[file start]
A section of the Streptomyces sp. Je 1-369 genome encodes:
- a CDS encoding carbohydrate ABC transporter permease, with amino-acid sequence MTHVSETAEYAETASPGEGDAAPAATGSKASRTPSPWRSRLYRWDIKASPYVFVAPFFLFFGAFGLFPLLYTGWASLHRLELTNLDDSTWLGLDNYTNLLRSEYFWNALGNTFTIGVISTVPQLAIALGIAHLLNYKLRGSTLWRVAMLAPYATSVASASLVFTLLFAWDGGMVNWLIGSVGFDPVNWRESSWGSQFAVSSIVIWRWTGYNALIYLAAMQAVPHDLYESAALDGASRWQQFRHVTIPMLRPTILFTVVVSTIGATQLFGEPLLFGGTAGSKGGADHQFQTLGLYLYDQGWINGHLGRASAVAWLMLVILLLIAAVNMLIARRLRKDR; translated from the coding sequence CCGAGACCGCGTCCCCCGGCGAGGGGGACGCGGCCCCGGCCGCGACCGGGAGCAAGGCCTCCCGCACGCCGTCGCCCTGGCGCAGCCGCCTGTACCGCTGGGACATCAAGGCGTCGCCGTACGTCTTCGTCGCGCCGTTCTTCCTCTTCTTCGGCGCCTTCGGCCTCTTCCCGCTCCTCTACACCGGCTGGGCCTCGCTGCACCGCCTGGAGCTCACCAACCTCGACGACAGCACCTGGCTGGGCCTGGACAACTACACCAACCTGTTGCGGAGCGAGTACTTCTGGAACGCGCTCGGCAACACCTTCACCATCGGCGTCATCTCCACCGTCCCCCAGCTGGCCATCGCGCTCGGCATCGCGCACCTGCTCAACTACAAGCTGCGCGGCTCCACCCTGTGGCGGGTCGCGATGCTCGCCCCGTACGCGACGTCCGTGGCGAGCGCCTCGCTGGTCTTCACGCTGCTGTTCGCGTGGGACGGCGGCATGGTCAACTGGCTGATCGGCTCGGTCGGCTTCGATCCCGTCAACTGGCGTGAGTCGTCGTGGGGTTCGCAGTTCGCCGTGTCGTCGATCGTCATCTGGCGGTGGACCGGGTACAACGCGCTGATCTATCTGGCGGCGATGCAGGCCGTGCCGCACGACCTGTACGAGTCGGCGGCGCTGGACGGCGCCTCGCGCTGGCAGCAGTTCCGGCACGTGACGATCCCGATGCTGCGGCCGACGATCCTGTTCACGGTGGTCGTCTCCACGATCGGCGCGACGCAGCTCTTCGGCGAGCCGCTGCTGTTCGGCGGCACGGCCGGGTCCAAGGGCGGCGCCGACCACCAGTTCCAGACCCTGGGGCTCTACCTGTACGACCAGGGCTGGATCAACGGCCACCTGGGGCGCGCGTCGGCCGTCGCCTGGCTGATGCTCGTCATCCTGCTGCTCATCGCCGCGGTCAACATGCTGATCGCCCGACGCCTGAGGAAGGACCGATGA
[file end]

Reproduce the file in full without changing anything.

A section of the Streptomyces sp. Je 1-369 genome encodes:
- a CDS encoding carbohydrate ABC transporter permease, with amino-acid sequence MTHVSETAEYAETASPGEGDAAPAATGSKASRTPSPWRSRLYRWDIKASPYVFVAPFFLFFGAFGLFPLLYTGWASLHRLELTNLDDSTWLGLDNYTNLLRSEYFWNALGNTFTIGVISTVPQLAIALGIAHLLNYKLRGSTLWRVAMLAPYATSVASASLVFTLLFAWDGGMVNWLIGSVGFDPVNWRESSWGSQFAVSSIVIWRWTGYNALIYLAAMQAVPHDLYESAALDGASRWQQFRHVTIPMLRPTILFTVVVSTIGATQLFGEPLLFGGTAGSKGGADHQFQTLGLYLYDQGWINGHLGRASAVAWLMLVILLLIAAVNMLIARRLRKDR; translated from the coding sequence CCGAGACCGCGTCCCCCGGCGAGGGGGACGCGGCCCCGGCCGCGACCGGGAGCAAGGCCTCCCGCACGCCGTCGCCCTGGCGCAGCCGCCTGTACCGCTGGGACATCAAGGCGTCGCCGTACGTCTTCGTCGCGCCGTTCTTCCTCTTCTTCGGCGCCTTCGGCCTCTTCCCGCTCCTCTACACCGGCTGGGCCTCGCTGCACCGCCTGGAGCTCACCAACCTCGACGACAGCACCTGGCTGGGCCTGGACAACTACACCAACCTGTTGCGGAGCGAGTACTTCTGGAACGCGCTCGGCAACACCTTCACCATCGGCGTCATCTCCACCGTCCCCCAGCTGGCCATCGCGCTCGGCATCGCGCACCTGCTCAACTACAAGCTGCGCGGCTCCACCCTGTGGCGGGTCGCGATGCTCGCCCCGTACGCGACGTCCGTGGCGAGCGCCTCGCTGGTCTTCACGCTGCTGTTCGCGTGGGACGGCGGCATGGTCAACTGGCTGATCGGCTCGGTCGGCTTCGATCCCGTCAACTGGCGTGAGTCGTCGTGGGGTTCGCAGTTCGCCGTGTCGTCGATCGTCATCTGGCGGTGGACCGGGTACAACGCGCTGATCTATCTGGCGGCGATGCAGGCCGTGCCGCACGACCTGTACGAGTCGGCGGCGCTGGACGGCGCCTCGCGCTGGCAGCAGTTCCGGCACGTGACGATCCCGATGCTGCGGCCGACGATCCTGTTCACGGTGGTCGTCTCCACGATCGGCGCGACGCAGCTCTTCGGCGAGCCGCTGCTGTTCGGCGGCACGGCCGGGTCCAAGGGCGGCGCCGACCACCAGTTCCAGACCCTGGGGCTCTACCTGTACGACCAGGGCTGGATCAACGGCCACCTGGGGCGCGCGTCGGCCGTCGCCTGGCTGATGCTCGTCATCCTGCTGCTCATCGCCGCGGTCAACATGCTGATCGCCCGACGCCTGAGGAAGGACCGATGA